Biochemical Methods to Study the Interactions Between Integrins and Ion Channels

  • Olivia Crociani
Part of the Advances in Experimental Medicine and Biology book series (AEMB, volume 674)


Protein-protein interactions between integrins and ion channels consist in a complicated bidirectional talk, not yet understood in detail, which triggers a downstream signaling network. Such a coordinated process occurs in discrete, localized microcompartments and involves different membrane and cytoplasmic proteins. Since the early nineties, when the first functional association between integrins and ion channels was characterized, the number of similar examples is constantly increasing. Identifying the components of this pathway has general importance for cell physiology and will eventually lead to fully understand the role of ion channels in the physiological processes typically controlled by integrin receptors, such as cell adhesion, migration and proliferation.

Here, we detail the main experimental methods currently available to study these processes and discuss their advantages and disadvantages. Biochemical copurification and genetic interaction studies, as well as high-throughput screening, can be performed to initially identify the interacting proteins. Successively, in vitro binding assays such as pull-down and immunoprecipitation-based techniques allow to verify and better characterize these partnerships, possibly in combination with mass spectrometry methods.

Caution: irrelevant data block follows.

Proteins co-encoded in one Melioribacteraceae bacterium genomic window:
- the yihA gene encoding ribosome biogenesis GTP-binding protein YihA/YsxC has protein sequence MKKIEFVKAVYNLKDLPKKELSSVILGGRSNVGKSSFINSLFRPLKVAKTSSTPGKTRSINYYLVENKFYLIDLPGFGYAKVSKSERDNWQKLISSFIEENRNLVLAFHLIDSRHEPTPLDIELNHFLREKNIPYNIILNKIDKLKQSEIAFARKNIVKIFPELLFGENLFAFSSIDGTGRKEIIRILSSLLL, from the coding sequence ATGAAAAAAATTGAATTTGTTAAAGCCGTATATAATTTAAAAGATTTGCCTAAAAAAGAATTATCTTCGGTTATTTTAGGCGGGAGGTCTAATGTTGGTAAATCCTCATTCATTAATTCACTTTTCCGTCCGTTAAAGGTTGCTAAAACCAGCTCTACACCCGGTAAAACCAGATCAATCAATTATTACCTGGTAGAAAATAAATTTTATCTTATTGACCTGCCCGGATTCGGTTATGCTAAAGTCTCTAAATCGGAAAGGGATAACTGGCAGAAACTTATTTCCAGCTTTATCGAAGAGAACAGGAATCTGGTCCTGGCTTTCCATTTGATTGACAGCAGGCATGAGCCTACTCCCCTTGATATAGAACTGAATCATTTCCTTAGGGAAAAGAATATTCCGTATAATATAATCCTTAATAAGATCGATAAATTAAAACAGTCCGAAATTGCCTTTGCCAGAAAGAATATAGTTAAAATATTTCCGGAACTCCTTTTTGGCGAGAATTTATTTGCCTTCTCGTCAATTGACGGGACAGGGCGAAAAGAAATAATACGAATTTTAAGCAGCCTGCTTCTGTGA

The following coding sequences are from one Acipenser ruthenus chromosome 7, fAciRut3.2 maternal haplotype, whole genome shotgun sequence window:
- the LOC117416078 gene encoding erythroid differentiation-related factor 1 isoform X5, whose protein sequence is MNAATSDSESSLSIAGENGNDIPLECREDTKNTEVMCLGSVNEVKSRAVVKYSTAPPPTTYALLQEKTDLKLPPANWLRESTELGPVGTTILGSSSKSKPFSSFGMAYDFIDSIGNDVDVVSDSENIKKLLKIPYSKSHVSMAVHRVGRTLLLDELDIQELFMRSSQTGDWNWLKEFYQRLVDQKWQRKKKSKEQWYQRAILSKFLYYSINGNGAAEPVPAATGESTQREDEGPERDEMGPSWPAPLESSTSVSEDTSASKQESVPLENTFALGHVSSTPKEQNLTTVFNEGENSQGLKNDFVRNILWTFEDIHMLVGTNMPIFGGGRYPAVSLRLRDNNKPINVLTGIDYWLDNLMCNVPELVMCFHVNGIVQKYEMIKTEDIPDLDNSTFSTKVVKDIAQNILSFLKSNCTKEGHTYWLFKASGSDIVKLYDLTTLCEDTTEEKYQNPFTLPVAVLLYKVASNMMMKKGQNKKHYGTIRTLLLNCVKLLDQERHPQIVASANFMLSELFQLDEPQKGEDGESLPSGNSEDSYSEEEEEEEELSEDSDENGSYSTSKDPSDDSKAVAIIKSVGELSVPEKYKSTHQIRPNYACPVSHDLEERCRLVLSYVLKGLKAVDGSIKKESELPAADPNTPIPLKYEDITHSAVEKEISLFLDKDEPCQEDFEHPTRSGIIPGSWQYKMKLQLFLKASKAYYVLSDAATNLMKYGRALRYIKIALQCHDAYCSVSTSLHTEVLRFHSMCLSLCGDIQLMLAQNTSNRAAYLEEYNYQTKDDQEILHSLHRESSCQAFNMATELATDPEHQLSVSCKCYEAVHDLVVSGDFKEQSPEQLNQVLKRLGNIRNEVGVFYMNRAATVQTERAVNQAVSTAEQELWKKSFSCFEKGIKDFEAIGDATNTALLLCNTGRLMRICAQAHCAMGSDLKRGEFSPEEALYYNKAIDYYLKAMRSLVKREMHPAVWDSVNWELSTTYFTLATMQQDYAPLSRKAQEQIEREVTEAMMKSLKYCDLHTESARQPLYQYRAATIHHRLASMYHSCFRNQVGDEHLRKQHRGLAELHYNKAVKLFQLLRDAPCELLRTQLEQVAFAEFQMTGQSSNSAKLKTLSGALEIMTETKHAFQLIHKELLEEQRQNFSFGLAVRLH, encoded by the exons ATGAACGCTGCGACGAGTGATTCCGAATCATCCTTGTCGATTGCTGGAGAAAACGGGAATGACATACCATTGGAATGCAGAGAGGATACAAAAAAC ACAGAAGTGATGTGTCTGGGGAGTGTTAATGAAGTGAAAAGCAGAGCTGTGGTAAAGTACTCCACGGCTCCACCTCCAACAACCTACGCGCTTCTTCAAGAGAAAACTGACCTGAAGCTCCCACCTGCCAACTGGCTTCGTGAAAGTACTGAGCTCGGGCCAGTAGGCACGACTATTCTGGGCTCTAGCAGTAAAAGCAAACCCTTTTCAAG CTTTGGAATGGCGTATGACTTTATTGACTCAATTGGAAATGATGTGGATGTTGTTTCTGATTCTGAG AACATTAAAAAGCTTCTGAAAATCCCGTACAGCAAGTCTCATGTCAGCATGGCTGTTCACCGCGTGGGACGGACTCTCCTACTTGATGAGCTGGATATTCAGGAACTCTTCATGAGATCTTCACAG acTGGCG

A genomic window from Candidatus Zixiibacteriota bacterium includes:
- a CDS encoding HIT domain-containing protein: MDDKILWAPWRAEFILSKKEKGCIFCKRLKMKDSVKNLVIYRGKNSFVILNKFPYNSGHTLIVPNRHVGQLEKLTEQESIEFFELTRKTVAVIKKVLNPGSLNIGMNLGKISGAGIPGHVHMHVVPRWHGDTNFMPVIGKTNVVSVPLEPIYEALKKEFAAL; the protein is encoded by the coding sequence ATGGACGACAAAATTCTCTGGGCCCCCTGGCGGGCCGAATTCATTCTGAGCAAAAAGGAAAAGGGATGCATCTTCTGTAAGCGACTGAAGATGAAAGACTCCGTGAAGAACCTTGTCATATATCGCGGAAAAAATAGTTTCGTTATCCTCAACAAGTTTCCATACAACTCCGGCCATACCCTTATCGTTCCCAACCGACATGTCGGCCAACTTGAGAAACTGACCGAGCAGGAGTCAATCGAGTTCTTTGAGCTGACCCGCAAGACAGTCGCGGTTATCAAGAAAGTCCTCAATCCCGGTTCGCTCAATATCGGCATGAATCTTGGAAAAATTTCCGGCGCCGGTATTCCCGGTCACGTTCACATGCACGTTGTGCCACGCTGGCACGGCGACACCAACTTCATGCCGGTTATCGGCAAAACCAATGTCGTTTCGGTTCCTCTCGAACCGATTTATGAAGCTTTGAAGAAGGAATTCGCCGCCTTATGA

When transient interactions are involved, more sophisticated techniques, such as photoaffinity labeling procedures, are necessary to detect the multiprotein complexes by having them covalently bound together as they interact. To provide even more thorough analyses of the formation, function and composition of protein complexes, other technologies such as confocal microscopy, fluorescence resonance energy transfer microscopy and site directed mutagenesis (possibly in murine models) have to be performed.

The progressive accumulation of data defining novel protein-protein interactions has been considerably accelerated by the identification of specific sequence motifs that regulate integrin binding to other proteins as well as integrin recognition sequences in the ligand. Moreover, the availability of protein tagging strategies and the increased sensitivity of mass spectrometry-based methods for protein identification have also contributed important tools. In the near future, the coupling of traditional techniques with proteomic approaches is likely to offer invaluable help in unraveling integrin-ion channel interactions, thus elucidating the biological implication of these complexes.


Transient Receptor Potential Vanilloid Bait Protein Prey Protein Aryl Azide Label Transfer 
These keywords were added by machine and not by the authors. This process is experimental and the keywords may be updated as the learning algorithm improves.


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Copyright information

© Landes Bioscience and Springer Science+Business Media 2010

Authors and Affiliations

  1. 1.Department of Experimental Pathology and OncologyUniversity of FirenzeItaly

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